Safety issues investigation into air taxi operations
The Board is concerned about the number of serious accidents involving air taxi operations. Consequently, in November 2014, the TSB announced that it would conduct a safety issues investigation into Canadian air taxi operations to understand the risks that persist in this important sector of the aviation industry. The study will engage industry, the regulator, and other stakeholders to gain a full understanding of the issues affecting air taxi operations. The Board may make recommendations to address any systemic deficiencies that are identified.
Undocumented effects on performance and handling and aerodynamic stall of an air taxi aircraft (A13P0278)
Arguably, the most intense air taxi activity is on Canada’s west coast, where operators serve a large number of remote communities and industries. On 24 October 2013, a Cessna C-185E operating as an air taxi crashed on an island as it maneuvered for a landing on water.
The TSB’s investigation found that several modifications made to the aircraft had been approved but that the performance and handling characteristics were not documented. The pilot’s expectation of the aircraft’s performance capabilities may therefore not have been accurate. The investigation also identified a risk to airworthiness of the aircraft if multiple modifications are installed without adequate guidance on how to evaluate and document the effects on aircraft handling and performance. Further, there is an increased risk of stall accidents if advanced stall warning systems, such as angle of attack indicators, are not incorporated on aircraft.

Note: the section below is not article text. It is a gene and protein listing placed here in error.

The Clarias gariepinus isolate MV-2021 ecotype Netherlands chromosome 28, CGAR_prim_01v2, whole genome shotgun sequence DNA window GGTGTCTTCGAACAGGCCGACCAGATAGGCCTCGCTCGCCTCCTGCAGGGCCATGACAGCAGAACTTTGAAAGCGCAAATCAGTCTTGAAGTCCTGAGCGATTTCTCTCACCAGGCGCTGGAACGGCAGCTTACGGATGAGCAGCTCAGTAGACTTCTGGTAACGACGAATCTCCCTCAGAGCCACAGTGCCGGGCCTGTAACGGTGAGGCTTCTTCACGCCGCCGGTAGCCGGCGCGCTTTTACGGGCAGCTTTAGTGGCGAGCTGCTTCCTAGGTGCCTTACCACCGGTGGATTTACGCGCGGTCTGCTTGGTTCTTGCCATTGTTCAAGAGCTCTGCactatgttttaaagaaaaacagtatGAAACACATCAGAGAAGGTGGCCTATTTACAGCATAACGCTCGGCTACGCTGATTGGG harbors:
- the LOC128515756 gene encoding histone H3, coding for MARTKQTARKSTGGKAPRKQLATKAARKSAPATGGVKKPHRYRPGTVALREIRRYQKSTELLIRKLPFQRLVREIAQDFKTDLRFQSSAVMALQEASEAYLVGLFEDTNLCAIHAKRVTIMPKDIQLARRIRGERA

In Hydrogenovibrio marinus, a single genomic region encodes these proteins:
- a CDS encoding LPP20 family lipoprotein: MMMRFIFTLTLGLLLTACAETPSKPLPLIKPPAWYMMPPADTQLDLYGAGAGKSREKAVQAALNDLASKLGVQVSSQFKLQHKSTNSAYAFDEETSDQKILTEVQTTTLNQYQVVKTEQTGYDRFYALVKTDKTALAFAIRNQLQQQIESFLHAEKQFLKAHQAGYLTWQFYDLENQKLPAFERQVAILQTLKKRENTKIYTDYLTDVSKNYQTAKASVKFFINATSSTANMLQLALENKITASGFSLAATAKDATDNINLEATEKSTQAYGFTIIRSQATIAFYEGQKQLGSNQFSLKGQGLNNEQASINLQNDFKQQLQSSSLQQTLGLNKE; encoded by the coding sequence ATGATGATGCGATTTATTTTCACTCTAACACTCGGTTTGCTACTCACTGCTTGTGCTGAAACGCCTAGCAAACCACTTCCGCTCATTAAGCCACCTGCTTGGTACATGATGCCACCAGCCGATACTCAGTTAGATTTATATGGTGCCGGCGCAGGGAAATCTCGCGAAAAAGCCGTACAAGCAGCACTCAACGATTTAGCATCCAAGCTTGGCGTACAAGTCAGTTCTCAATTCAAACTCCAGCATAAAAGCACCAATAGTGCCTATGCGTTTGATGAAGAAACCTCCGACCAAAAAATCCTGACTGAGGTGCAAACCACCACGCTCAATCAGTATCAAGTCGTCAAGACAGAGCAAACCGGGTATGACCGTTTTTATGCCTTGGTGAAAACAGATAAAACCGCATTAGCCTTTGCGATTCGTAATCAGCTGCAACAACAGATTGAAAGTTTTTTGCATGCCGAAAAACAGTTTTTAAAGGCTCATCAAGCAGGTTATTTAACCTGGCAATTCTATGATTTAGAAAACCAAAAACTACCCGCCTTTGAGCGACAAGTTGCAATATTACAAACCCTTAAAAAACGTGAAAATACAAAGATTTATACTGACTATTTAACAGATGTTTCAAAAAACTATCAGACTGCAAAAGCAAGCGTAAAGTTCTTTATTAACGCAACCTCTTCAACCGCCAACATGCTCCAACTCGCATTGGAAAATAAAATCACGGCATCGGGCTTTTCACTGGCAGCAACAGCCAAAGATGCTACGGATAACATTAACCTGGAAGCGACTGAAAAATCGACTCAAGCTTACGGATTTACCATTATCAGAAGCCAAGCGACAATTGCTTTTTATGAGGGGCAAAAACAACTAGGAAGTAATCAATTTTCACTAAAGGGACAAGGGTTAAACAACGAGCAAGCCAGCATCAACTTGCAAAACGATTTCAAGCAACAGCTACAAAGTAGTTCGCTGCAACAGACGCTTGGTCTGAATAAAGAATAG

The company has since taken action by emphasizing an awareness of aircraft modifications and their effects on aircraft handling during pilot training. It is also in the process of implementing a G switch on its aircraft tracking system as a back up to the aircraft’s emergency locator transmitter, and installing a disconnect G switch on its aircraft batteries to reduce the risk of a post-crash fire, in response to other issues identified during the investigation.
Operating Eurocopter AS 350 helicopters in winter (A12P0008)
There have been many AS 350 engine power-loss accidents associated with ice/snow/water ingestion over the past 25 years. One such accident involved an RCMP helicopter that landed hard at Cultus Lake, British Columbia, on 17 January 2012. The TSB investigation focused on how design and operational factors played a role in the fatal accident.
The investigation found that the protective engine covers had not been installed when the helicopter was parked during a heavy snowfall, and that the air intake system was not cleaned and dried prior to engine start. After the helicopter was started and running at low power, soft ice built up inside the air intake. During take-off at high power, the ice broke free and was ingested into the engine compressor, which led to a complete engine power loss. This caused the rapid loss of the main rotor speed, an extremely high rate of descent, and impact with terrain, which was not survivable.
Since the accident, Eurocopter, the RCMP, and TC have reminded pilots of the need to ensure the engine air intake system is clean prior to takeoff. However, the investigation concluded that the full range of recommended preventative measures cannot easily be accomplished in field operations, and this presents a risk. Given this risk, TC has undertaken to review the engine inlet design of these helicopters.
In the meantime, more than 500 Eurocopter AS 350 and EC 130 helicopters are being flown by 132 operators in Canada. The investigation found these helicopters are susceptible to ice formation in cold weather operations, and the Board is concerned that in certain conditions, these helicopters may be at increased risk of engine flame-out shortly after takeoff.